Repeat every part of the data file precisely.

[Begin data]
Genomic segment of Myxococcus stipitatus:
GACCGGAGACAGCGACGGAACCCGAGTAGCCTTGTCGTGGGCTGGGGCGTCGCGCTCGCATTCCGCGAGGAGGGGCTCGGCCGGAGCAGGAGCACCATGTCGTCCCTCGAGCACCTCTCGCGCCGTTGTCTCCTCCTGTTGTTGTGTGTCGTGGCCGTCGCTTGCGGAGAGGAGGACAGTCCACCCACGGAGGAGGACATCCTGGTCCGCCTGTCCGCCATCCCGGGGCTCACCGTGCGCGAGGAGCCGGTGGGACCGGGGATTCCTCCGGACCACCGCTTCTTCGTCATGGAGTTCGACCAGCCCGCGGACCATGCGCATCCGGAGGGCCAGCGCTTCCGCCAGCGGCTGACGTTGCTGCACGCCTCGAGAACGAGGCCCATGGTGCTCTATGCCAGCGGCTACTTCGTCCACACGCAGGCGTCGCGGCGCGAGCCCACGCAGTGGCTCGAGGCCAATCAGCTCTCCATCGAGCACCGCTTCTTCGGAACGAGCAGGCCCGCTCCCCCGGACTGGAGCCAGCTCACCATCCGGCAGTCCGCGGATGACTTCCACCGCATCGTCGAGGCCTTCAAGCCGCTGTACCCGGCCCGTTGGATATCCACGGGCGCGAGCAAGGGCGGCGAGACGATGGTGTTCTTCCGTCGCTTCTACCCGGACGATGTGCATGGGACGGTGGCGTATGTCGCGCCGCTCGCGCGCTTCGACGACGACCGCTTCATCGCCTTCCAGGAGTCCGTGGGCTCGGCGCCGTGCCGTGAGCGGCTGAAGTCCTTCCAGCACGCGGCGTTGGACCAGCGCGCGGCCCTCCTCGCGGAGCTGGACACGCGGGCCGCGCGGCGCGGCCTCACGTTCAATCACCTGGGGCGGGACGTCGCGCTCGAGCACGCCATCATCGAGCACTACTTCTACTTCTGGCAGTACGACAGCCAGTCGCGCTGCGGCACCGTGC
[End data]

Genomic segment of Myxococcus stipitatus:
GACCGGAGACAGCGACGGAACCCGAGTAGCCTTGTCGTGGGCTGGGGCGTCGCGCTCGCATTCCGCGAGGAGGGGCTCGGCCGGAGCAGGAGCACCATGTCGTCCCTCGAGCACCTCTCGCGCCGTTGTCTCCTCCTGTTGTTGTGTGTCGTGGCCGTCGCTTGCGGAGAGGAGGACAGTCCACCCACGGAGGAGGACATCCTGGTCCGCCTGTCCGCCATCCCGGGGCTCACCGTGCGCGAGGAGCCGGTGGGACCGGGGATTCCTCCGGACCACCGCTTCTTCGTCATGGAGTTCGACCAGCCCGCGGACCATGCGCATCCGGAGGGCCAGCGCTTCCGCCAGCGGCTGACGTTGCTGCACGCCTCGAGAACGAGGCCCATGGTGCTCTATGCCAGCGGCTACTTCGTCCACACGCAGGCGTCGCGGCGCGAGCCCACGCAGTGGCTCGAGGCCAATCAGCTCTCCATCGAGCACCGCTTCTTCGGAACGAGCAGGCCCGCTCCCCCGGACTGGAGCCAGCTCACCATCCGGCAGTCCGCGGATGACTTCCACCGCATCGTCGAGGCCTTCAAGCCGCTGTACCCGGCCCGTTGGATATCCACGGGCGCGAGCAAGGGCGGCGAGACGATGGTGTTCTTCCGTCGCTTCTACCCGGACGATGTGCATGGGACGGTGGCGTATGTCGCGCCGCTCGCGCGCTTCGACGACGACCGCTTCATCGCCTTCCAGGAGTCCGTGGGCTCGGCGCCGTGCCGTGAGCGGCTGAAGTCCTTCCAGCACGCGGCGTTGGACCAGCGCGCGGCCCTCCTCGCGGAGCTGGACACGCGGGCCGCGCGGCGCGGCCTCACGTTCAATCACCTGGGGCGGGACGTCGCGCTCGAGCACGCCATCATCGAGCACTACTTCTACTTCTGGCAGTACGACAGCCAGTCGCGCTGCGGCACCGTGC